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The magic of [MIT] Building 20, powerfully eulogized in Stewart Brand’s How Buildings Learn, lay in the balance the environment struck between order and chaos. There were walls and doors and offices, as in most academic buildings. But the structure’s temporary origins—it was originally built with the expectation that it would be torn down after five years—meant that those structures could be reconfigured with little bureaucratic fuss, as new ideas created new purposes for the space…residents had no qualms about tearing down a wall or punching a hole in the ceiling to accommodate a new idea.

— excerpt of Where Good Ideas Come From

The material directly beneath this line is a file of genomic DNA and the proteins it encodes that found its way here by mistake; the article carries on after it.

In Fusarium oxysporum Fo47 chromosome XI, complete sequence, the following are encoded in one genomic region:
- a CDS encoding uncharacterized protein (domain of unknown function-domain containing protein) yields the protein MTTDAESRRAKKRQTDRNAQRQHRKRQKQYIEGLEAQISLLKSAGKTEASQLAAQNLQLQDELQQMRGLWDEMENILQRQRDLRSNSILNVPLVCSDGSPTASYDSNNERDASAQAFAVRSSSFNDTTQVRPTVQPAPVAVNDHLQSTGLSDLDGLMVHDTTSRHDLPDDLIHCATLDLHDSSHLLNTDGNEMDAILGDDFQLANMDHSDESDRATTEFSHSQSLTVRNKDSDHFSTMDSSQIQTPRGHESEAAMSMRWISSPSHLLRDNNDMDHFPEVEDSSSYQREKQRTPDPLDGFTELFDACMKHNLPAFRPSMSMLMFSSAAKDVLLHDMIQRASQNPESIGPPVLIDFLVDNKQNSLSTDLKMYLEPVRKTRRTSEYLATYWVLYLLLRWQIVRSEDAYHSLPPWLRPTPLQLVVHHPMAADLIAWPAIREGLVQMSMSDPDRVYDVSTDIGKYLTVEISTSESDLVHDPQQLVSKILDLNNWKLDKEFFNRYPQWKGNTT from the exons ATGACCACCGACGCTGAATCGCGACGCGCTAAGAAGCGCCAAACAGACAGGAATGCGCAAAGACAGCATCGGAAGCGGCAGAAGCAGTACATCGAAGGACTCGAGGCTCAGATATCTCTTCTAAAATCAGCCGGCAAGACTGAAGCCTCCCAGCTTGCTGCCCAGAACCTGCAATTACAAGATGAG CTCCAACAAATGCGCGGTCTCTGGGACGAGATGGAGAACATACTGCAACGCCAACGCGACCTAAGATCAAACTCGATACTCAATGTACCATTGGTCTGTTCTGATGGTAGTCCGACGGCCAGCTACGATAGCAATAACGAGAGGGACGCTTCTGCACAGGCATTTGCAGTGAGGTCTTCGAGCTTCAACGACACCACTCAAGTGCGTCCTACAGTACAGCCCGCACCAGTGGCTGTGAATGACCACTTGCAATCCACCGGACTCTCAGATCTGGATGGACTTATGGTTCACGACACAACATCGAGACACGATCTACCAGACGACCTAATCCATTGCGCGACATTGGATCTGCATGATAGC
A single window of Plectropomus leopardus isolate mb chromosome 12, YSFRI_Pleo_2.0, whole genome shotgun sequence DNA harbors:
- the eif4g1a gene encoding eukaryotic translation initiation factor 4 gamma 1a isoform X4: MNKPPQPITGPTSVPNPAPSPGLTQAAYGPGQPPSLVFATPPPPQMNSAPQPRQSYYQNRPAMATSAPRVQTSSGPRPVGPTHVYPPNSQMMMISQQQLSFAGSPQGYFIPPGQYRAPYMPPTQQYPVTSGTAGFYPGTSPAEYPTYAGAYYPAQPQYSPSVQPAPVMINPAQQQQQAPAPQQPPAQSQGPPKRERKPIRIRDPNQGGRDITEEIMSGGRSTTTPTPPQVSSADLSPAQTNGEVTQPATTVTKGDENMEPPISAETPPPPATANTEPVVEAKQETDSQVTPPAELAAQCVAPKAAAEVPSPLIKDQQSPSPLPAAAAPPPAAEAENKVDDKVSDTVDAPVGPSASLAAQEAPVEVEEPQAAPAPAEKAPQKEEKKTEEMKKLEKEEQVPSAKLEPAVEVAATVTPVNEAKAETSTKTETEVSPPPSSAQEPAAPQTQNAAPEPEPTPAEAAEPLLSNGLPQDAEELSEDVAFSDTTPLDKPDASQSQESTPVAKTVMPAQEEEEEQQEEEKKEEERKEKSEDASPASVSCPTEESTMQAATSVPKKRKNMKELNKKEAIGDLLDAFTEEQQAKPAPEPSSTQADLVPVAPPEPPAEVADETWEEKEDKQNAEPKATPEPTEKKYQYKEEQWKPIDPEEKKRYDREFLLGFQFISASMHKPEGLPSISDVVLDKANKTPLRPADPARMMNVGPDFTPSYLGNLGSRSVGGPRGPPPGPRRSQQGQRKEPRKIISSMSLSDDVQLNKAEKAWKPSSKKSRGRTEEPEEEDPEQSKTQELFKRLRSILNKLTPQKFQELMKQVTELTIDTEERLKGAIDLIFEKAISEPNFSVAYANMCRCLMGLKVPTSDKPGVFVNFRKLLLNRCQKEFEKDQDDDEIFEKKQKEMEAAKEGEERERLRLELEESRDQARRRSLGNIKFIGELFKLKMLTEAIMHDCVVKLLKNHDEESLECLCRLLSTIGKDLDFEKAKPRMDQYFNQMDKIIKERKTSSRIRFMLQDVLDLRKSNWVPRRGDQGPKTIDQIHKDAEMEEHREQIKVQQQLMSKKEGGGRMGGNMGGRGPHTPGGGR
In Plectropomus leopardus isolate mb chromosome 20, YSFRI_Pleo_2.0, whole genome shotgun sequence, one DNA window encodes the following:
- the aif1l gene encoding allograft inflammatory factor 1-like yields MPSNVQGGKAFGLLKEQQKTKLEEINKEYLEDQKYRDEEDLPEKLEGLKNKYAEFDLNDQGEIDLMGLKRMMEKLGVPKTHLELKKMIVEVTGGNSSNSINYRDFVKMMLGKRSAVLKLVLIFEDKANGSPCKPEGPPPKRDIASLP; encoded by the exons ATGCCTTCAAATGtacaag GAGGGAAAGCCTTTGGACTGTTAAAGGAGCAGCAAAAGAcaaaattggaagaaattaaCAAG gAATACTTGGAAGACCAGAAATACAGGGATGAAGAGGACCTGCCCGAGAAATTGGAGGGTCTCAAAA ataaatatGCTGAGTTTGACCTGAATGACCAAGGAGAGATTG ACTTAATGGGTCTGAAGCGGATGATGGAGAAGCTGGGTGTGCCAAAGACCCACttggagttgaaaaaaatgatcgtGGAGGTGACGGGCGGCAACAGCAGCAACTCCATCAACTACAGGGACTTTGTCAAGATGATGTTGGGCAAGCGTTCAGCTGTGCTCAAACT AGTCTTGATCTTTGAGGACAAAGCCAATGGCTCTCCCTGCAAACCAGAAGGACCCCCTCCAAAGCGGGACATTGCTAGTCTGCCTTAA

The initial strategic advantage of a startup is nimbleness. Without the inertia of the demands of customers, investors, employees or the carrying costs of in house developed technology, startups are free to pivot as either their market or their leadership demands.

Like Building 20, a startup in Steven Blank’s customer development stages must be built with temporary walls and fixtures. Constructs and ideas are cheap drywall meant to be broken, rebuilt and reassembled as required by the environment.

The most successful enterprises are able to maintain this agility throughout their growth. Netflix articulates these principles as cultural axioms. Amazon reinvents a physical business as a digital one with the Kindle. Apple reshuffles the order of the iPhone and iPad to maximize impact.

Like Building 20, the longest lived entrepreneurial edifices are ever-building, ever-changing and ever-deconstructing.   

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